Philippine Supreme Court Jurisprudence


Philippine Supreme Court Jurisprudence > Year 1965 > June 1965 Decisions > G.R. No. L-20431 June 23, 1965 - PEOPLE OF THE PHIL. v. EUGENIO LIBED, ET AL:




PHILIPPINE SUPREME COURT DECISIONS

EN BANC

[G.R. No. L-20431. June 23, 1965.]

THE PEOPLE OF THE PHILIPPINES, Plaintiff-Appellee, v. EUGENIO LIBED and MARCELINO LIBED, Defendants-Appellants.

Solicitor General for Plaintiff-Appellee.

Bernabe S. Calimlim, for Defendants-Appellants.


SYLLABUS


1. MURDER; WITNESSES; MERE RELATIONSHIP TO VICTIM DOES NOT DESTROY CREDIBILITY. — The fact alone of relationship to the victim does not destroy a witness’ credibility. It is not to be lightly supposed that the relatives of the deceased would callously violate their conscience to avenge the death of a dear one by blaming it on persons whom they know to be innocent thereof.

2. ID.; PLEA OF SELF-DEFENSE MUST BE PROVEN BY ADMITTED KILLER — Where an accused admits having killed the deceased, it is incumbent upon him to prove, by clear and convincing evidence, the plea of self-defense.

3. ID; DEFENSE OF ALIBI CANNOT PROSPER IN THE FACE OF POSITIVE IDENTIFICATION BY EYEWITNESSES. — Where the accused was positively identified to have hit the deceased with a piece of wood, his defense of alibi cannot prosper, especially since it was not physically impossible for him to be at the scene of the crime at about the time it was committed.


D E C I S I O N


BENGZON, J.P., J.:


Defendants appeal from a judgment of conviction for the crime of murder.

The prosecution’s evidence, sustained by the court a quo, is as follows:chanrob1es virtual 1aw library

On February 20,1959, Mariano Ringor, his sons Salvador and Isabelo, his daughter Tarcelacion, Pedro Datugan and Domingo Lapitan were planting corn on Mariano Ringor’s land at barrio Candalao, municipality of Bautista, Pangasinan.

After lunchtime, Mariano Ringor’s carabao went wild, ran in various directions, then proceeded towards Eugenio Libed’s land where the brothers Eugenio Libed and Marcelino Libed were likewise planting corn. Mariano Ringor pursued his carabao onto the aforesaid parcel of land.

As Mariano Ringor passed by them, however, Eugenio and Marcelino clubbed him, each with a piece of ipil wood used in planting corn. They continued beating him even when he was already down on the ground. Marcelino thereafter ran away. Eugenio left on horseback and surrendered to the authorities in the adjoining municipality of Alcala, Pangasinan.

Alcala Police Sergeant Casimiro Cabreros and P.C. Corporal Clemente Parong went to the scene of the incident and found Mariano Ringor, dying, bloody and unable to talk. About 15 minutes later, Mariano Ringor died.

Postmortem examination was made by Dr. Emiliano G. Dimalanta, Municipal Health Officer of Bautista, Pangasinan, resulting in these findings:jgc:chanrobles.com.ph

"This is to certify that I examined the cadaver of Mariano Ringor, 49 years, male, married, farmer and resident of San Vicente, Alcala, Pangasinan and found the following:jgc:chanrobles.com.ph

"I. Lesions:jgc:chanrobles.com.ph

"(1) Contused lacerated wounds, parietal left.

"(a) Anterior portion-wound is roughly triangular in shape of about 1 inch long on each side with a gap of about 1 inch exposing the bone.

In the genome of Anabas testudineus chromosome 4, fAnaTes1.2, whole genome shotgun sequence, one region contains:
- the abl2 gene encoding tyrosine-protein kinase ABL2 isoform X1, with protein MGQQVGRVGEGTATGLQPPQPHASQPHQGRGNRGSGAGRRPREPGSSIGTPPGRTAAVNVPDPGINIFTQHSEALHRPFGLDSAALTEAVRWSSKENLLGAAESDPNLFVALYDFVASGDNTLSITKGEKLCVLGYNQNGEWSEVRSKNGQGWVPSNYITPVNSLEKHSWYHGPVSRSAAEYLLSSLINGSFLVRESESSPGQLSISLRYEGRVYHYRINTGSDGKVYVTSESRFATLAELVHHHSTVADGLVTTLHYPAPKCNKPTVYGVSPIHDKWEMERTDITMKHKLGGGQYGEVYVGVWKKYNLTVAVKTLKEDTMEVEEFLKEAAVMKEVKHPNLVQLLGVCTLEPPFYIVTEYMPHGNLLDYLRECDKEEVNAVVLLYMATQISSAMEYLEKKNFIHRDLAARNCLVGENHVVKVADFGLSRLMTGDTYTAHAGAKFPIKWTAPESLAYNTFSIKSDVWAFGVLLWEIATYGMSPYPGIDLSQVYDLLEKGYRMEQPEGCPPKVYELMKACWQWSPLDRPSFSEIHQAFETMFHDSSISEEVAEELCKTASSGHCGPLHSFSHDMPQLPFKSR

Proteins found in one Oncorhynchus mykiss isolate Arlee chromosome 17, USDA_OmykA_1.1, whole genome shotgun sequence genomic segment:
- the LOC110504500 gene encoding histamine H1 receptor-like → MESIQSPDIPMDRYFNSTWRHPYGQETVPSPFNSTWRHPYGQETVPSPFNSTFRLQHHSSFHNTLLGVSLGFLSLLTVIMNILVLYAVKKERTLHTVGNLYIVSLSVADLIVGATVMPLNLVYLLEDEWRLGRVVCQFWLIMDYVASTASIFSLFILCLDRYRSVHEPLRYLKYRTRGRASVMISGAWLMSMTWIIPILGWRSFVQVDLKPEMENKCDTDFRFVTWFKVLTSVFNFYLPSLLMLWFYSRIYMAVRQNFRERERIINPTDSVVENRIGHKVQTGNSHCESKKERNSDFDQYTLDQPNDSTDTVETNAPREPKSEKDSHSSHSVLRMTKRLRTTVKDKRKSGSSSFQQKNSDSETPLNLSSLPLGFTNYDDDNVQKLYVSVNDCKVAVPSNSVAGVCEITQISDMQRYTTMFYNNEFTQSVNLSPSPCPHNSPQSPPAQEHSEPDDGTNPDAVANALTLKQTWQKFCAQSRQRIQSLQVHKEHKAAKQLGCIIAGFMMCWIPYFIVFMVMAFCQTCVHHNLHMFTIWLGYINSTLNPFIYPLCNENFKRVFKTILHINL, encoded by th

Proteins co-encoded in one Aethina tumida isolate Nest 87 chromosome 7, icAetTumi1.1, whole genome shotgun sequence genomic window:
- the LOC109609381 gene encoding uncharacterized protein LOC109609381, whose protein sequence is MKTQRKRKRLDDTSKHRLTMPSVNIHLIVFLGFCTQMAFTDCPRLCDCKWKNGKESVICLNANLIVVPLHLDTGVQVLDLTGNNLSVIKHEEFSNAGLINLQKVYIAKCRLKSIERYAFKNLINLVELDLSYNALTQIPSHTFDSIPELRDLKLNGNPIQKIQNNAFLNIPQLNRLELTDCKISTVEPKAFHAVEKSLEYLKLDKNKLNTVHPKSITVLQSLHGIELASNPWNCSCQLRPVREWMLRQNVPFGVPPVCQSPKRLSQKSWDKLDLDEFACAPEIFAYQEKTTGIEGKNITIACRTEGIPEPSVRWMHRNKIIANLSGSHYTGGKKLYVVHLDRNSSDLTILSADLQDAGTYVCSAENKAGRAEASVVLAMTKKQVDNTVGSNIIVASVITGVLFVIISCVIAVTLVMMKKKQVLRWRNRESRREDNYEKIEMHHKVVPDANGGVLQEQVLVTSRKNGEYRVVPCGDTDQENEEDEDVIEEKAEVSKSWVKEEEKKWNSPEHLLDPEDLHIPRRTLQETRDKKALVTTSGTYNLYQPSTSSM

"(b) Middle portion-wound is about 2 inches long, about 1/2 inch wide exposing the bone.

"(c) Posterior portion-wound is about 4 inches long, with a gap of an inch wide exposing the bone. Wound runs antero upward and inward.

"(2) There are fractures infront and posteriorly in wounds a & c.

"(3) Hemorrhage, eyeball, right.

"(4) Contusion, forearm right, upper third, lateral aspect.

"II. Death is due to shock secondary to cerebral hemorrhage.

"III. Calculation of the time of death — Death occurred in about 12 hours before post-mortem examination." (Exhibit B)

The defendants pleaded not guilty to the information for the murder of Mariano Ringor filed against them in the Court of First Instance of Pangasinan on April 25, 1959. Defendant Eugenio Libed admitted having clubbed Mariano Ringor, thereby killing him, but claimed he did so in self-defense. The defense presented evidence that the deceased chased Eugenio with a bolo after the latter pulled out some bamboo sticks that the deceased had put as boundary markers of their adjoining lands. Defendant Marcelino Libed interposed an alibi, specifically, that at the time of the incident he was plowing his land, together with Quirino Velasco, about 200 meters from the scene of the killing.

Sustaining, as stated, the prosecution’s version, the court a quo rendered judgment, on September 7, 1962, thus:jgc:chanrobles.com.ph

"IN VIEW OF THE FOREGOING, and after a careful examination of the evidence on record, and upon a mature weighing of the testimonies of the witnesses for both the prosecution and the defense, this Court is of the opinion and so finds the accused, Marcelino Libed and Eugenio Libed, guilty beyond reasonable doubt of the crime of murder as provided for in Article 248 of the Revised Penal Code, sentencing them to suffer an imprisonment of reclusion perpetua and to indemnify jointly and severally the heirs of the deceased, Mariano Ringor, in the amount of THREE THOUSAND PESOS (P3,000.00) and to pay the costs.

"IT SO ORDERED."cralaw virtua1aw library

Appellants assign seven errors, all reducible to the credibility of witnesses for the prosecution and the defense. It is contended that the testimonies of prosecution eyewitnesses ought not to have been credited because the same proceeded from biased sources: Isabelo Ringor is the son of the deceased. Pedro Datugan and Domingo Lapitan are suitors of the victim’s daughter. It is further argued that said witnesses — Isabelo Ringor, Pedro Datugan and Domingo Lapitan — were not present in the scene when the killing took place.